These are supposedly levels not encountered “since World War Two.”  I’m surprised they stopped at World War Two, why not exaggerate more and say “since the 1930s?  So all those years in the Soviet Union when Jews were purged, solely for being Jewish, in Poland, Czech and other states, that wasn’t nearly as bad?  In the Soviet Union when there was official discrimination against Jews, not as bad.  The expulsion of basically all the Jews from Iraq, Egypt, Algeria, and many other countries, not as bad?

And this what people are being led to believe these days.  They need to feel they are fighting the “new Hitler”.  Iran is the “new Hitler”.  There are Hitlers everywhere on campuses.  Beware some soccer hooligans, it’s the same as Nazism.  And everywhere, always, the concept is to increase the role of “anti-Israel” in the “anti-semitic” definition until it will only be about Israel.  Swastikas on graves?  Not a big deal.  A Palestinian flag at a rally?  Major threat to the Jewish people.  You won’t drink wine from the West Bank or Golan?  You’re a new Hitler.  Someone burns a synagogue.  Well, that’s not such a big deal?

Screen Shot 2015-11-13 at 5.13.01 PM

a sign near Ramallah with swastikas and a star of David.  Real anti-semitism. Don’t ignore it. (Seth J. Frantzman)

The fact is that there are low to non-existent levels of anti-semitism in the West.  There are high levels of actual anti-semitism in the Middle East.  People hate Jews, not “Israel”.  They pretend that they just can’t tell the different.  But many of them are the exact same voices that will say “don’t blame all Muslims for ISIS” and then they say “Jews suppress Palestinians.”  There is real anti-semitism in these countries where to be Jewish is sometimes almost illegal.  Malaysia has a visceral hatred of Jews, it’s former Prime Minister has launched rants blaming the Jews for running the world.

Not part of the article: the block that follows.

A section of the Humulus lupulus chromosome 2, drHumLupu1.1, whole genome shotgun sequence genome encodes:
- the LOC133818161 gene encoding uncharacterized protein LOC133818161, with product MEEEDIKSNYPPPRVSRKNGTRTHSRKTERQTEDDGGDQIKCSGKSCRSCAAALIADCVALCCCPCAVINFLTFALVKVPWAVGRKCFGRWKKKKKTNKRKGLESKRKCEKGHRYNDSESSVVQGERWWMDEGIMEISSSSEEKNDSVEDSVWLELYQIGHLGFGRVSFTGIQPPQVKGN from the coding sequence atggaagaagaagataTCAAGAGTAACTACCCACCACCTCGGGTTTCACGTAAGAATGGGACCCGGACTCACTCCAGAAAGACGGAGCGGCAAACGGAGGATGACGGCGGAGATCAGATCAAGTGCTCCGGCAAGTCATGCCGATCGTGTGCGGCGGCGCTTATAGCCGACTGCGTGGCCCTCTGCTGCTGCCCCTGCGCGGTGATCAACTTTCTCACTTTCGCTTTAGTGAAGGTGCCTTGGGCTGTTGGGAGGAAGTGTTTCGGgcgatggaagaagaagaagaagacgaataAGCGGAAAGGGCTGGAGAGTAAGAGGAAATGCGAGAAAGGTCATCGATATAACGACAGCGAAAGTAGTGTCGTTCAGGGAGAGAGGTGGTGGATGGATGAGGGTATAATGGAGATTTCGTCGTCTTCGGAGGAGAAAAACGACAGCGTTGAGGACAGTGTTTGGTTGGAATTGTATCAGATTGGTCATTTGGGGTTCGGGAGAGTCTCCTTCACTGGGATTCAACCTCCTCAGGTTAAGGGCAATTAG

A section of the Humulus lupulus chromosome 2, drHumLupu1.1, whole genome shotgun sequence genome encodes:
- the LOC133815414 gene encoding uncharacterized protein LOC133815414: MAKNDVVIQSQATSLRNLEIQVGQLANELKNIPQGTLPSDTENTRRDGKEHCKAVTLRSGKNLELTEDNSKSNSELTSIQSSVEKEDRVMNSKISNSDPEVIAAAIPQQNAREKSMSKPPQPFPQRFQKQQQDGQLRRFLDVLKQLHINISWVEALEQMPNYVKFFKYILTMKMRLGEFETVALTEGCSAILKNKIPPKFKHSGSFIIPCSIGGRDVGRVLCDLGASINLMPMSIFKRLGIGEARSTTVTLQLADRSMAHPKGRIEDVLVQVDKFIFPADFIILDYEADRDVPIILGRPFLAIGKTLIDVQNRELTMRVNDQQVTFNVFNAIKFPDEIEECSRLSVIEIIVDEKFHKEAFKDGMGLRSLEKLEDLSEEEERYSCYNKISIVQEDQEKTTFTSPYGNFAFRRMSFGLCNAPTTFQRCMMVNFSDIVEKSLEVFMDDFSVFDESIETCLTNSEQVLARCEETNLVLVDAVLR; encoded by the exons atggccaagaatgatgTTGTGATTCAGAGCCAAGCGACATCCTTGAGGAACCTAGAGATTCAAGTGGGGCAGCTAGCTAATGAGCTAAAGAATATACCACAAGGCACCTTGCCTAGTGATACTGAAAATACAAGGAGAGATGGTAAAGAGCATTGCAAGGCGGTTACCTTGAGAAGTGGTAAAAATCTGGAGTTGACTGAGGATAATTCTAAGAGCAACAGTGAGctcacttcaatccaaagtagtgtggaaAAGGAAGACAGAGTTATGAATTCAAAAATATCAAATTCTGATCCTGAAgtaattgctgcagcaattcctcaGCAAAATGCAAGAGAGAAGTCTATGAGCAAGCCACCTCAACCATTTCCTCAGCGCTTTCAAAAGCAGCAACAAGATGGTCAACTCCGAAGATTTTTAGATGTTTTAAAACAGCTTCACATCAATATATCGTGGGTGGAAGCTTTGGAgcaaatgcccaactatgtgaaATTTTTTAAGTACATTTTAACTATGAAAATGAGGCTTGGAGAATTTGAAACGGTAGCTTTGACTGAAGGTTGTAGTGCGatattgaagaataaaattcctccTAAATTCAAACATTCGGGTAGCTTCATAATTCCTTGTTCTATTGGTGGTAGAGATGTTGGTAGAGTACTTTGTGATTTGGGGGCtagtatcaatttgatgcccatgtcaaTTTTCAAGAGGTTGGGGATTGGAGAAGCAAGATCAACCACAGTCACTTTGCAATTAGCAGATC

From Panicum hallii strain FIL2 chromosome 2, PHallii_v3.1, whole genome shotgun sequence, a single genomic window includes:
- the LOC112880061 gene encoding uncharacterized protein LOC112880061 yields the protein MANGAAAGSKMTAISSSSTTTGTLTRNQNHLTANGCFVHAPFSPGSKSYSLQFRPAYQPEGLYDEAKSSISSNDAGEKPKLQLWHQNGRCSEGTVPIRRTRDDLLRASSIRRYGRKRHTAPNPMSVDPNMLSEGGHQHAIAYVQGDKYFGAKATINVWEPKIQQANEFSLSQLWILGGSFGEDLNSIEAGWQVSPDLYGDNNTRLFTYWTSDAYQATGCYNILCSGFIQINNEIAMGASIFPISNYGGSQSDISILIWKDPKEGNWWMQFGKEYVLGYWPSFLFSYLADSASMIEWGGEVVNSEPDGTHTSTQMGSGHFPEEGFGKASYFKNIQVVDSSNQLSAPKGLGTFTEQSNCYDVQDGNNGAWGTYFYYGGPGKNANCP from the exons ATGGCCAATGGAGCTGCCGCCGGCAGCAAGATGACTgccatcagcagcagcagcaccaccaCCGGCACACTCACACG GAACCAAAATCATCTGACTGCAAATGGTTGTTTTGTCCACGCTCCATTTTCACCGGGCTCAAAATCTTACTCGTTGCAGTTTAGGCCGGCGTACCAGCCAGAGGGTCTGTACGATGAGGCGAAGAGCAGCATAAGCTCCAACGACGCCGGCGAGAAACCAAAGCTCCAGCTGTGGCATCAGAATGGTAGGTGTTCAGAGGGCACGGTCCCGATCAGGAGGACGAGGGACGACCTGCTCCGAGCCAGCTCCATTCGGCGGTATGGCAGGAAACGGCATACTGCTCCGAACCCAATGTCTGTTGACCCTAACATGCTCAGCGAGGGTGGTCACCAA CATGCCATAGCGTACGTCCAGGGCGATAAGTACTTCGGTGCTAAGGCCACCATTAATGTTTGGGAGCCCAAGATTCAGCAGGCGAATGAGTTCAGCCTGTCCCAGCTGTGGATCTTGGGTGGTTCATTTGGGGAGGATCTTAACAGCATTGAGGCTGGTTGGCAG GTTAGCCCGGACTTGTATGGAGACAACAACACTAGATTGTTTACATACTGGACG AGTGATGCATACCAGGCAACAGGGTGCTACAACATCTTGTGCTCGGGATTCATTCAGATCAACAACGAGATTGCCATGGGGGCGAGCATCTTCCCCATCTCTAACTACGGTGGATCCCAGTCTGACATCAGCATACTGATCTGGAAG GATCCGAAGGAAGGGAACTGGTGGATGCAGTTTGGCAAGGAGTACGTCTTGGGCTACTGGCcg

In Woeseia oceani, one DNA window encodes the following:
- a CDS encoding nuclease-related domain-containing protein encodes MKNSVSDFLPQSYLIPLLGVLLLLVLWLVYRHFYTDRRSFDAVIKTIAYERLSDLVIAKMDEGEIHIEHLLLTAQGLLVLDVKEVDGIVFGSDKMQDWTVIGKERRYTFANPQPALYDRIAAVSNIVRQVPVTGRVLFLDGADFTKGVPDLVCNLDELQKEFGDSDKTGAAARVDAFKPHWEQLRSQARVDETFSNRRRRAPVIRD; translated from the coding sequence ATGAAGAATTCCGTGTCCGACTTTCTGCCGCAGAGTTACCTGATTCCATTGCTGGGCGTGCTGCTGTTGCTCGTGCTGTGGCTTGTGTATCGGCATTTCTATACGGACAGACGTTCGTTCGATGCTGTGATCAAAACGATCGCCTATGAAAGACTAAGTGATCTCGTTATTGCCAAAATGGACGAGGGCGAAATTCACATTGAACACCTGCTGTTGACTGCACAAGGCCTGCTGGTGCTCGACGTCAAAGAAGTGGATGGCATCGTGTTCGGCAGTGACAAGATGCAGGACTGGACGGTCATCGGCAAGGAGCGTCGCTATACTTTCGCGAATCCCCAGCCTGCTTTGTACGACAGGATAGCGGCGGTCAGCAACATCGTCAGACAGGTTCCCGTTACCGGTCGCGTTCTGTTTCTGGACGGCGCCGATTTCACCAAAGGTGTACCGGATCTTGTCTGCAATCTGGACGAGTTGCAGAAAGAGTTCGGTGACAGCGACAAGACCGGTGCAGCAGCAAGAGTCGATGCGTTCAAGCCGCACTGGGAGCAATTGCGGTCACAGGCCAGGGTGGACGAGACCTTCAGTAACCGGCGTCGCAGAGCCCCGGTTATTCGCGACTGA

There are real statements by leaders that are anti-semitic. There are examples of Jewish graveyards desecrated and the examples of the terror attacks in Europe where terrorists attacked free speech and then attacked a Jewish supermarket or synagogue.  Yes, that’s real anti-semitism.  That is a real danger to the life of Jewish people.

The students at a campus who are led to report every Palestinian flag as “anti-semitism” are not suffering anti-semitism.  They suffer basically zero anti-semitism.  The evidence for their supposed “suffering” is a few hundreds pro-Palestine events.  Many of these events are themselves hosted by radical progressive Jewish groups who support Palestine.  They aren’t anti-semitic.

Some pro-Israel groups want to use anti-semitism as a shield for Israel.  They want “anti-semitism” to be applied to a critique of Israel’s policies over the Green Line.  That creates a short-term shield for those policies.  But it is a long-term cost for the Jewish people. Shouting “anti-semitism” for a few decades used to matter.  People who hated Jews were shamed and fired.  But now that anti-semitism and anti-Israelism are said to be the same thing, the anti-Israel masses can swim among the few dangeorus anti-semites, and in basically crying wolf about “anti-semites”, no one will listen anymore.

And yet the tragedy is that there is real dangerous anti-semitism flowing in places in Europe.  There are areas where the Holocaust is not taught for fear of “offending” people.  There are places where they won’t teach about Judaism in school because of “offending.”  Poorer groups, especially immigrant neighborhoods, stereotype Jews as the source of their oppression and no one confronts it.

Beware this entanglement, beware spreading false fears.  Target the real anti-semites.